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Searching the heart of Berlin

As cities go, Berlin is a hard nut to crack. It lacks the immediate charm of, say, Paris, or the infectious buzz of New York, or the homey feel of London. This is my third trip here, and until now, Berlin has been a bit of an enigma.

Now, however, on my fourth day of this trip, I’m finally starting to get a feel for it, and I have to say that I like it more and more. My impression is that  Berlin is extremely laid-back … not in a southern European kind of way, but more in a bohemian way. Everybody here is just doing their thing, and nobody cares very much what you’re doing, or not doing. People love to hang around outside at cafés, talk, and smoke cigarettes. And in contrast to many other metropolises the noise [and pollution] is not overwhelming because there is so little traffic on account of their excellent transport system. Plus practically everybody rides bikes because it’s so flat and there are cycle paths everywhere. And of course it’s the bohemian thing to do.

One of the things I really notice is that everyone has their own style [as in clothing, fashion] and there doesn’t seem to be any pressure to conform. People have this great street style that seems so effortless. This is in sharp contrast to the way things are in Iceland, where everybody CONSTANTLY checks out what everybody else is wearing and there is enormous pressure to look stylish all the time, plus everybody winds up wearing pretty much the same thing. Iceland is so provincial in that respect and people are so judgmental, which is really annoying. It’s something I’ve become very conscious of these last few days, simply because of the contrast with they way things are here, and I realize what a drag it can be.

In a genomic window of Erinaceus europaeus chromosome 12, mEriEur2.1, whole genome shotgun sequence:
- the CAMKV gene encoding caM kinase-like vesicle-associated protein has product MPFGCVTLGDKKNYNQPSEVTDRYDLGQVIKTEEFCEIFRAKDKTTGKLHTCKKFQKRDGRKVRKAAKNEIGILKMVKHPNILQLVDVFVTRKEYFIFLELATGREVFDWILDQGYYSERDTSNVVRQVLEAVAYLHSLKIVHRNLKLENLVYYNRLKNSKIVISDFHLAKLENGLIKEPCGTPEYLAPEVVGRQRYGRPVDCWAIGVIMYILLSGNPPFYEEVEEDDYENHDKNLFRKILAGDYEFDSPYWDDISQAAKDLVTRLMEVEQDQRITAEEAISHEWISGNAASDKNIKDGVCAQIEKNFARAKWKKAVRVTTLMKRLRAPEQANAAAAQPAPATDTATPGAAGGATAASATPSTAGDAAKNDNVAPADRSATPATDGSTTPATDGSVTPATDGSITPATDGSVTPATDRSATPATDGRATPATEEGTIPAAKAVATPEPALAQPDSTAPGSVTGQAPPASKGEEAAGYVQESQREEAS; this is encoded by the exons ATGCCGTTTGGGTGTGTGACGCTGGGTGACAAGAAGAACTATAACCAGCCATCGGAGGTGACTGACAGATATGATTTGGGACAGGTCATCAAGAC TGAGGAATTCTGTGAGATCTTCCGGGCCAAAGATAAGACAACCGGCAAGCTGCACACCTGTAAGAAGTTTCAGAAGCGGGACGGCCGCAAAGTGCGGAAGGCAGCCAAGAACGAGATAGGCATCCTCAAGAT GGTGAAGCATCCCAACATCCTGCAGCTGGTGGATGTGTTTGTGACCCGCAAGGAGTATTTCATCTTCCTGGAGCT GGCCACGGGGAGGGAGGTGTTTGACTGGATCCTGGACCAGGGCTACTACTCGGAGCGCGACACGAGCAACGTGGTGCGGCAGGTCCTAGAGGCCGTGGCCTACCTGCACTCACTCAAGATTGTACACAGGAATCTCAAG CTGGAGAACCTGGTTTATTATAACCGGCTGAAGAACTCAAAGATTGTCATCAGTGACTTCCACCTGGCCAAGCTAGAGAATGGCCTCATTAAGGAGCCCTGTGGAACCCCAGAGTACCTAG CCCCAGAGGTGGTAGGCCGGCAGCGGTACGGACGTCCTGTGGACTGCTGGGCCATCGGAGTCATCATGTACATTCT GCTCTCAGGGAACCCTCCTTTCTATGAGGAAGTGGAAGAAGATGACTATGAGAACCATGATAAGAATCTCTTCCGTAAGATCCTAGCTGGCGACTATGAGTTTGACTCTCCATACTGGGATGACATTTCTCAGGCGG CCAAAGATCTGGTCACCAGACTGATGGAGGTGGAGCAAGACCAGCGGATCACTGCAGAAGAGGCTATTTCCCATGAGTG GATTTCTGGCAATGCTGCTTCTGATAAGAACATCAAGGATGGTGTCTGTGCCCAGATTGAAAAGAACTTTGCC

I guess Berlin seems so bohemian and laid-back because, well, it is. Before reunification, West Berlin was where the German draft-dodgers headed, because residents here were exempt from military duty. It wound up being this little island in the middle of the GDR [East Germany] that was filled with intellectuals, artists and nonconformists. Whereas East Berlin, of course, wasn’t steeped in the massive capitalist rat-race of the west. I suspect this is largely responsible for creating the alternative vibe that prevails here.*

Ragnheiður has been showing us around, so we’re getting to see aspects of Berlin that we wouldn’t seen as regular tourists. This morning, for instance, we went to this fabulous little cafe, tucked away on a side street in Prenzlauer Berg [where she lives], which was just gorgeous, with an enchanting atmosphere and great service. Then this evening we went to an African restaurant. We ordered a combo platter for three, and it all came on one huge plate from which we were supposed to eat in unison. [Not with our hands, mind.] On the menu were [e.g.] zebra steaks, alligator and ostrich, and exotic beers like mango beer and passion fruit beer. This place is just down the street from where Ragnheiður lives, and walking down her street is like taking a culinary trip around the world. Just about every country is represented.

Anyway, I’ve uploaded a few pics to Flickr, and will no doubt add a few more over the next three days or so [along with titles and descriptions].

* Then again, this is probably a fairly glib analysis – of course Berlin has layers upon layers of history, all of which have no doubt contributed to its complex and multi-faceted character. Plus we’ve pretty much confined ourselves to a small area of the city – Prenzlauer Berg and Mitte.

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  • Bill June 19, 2009, 12:40 am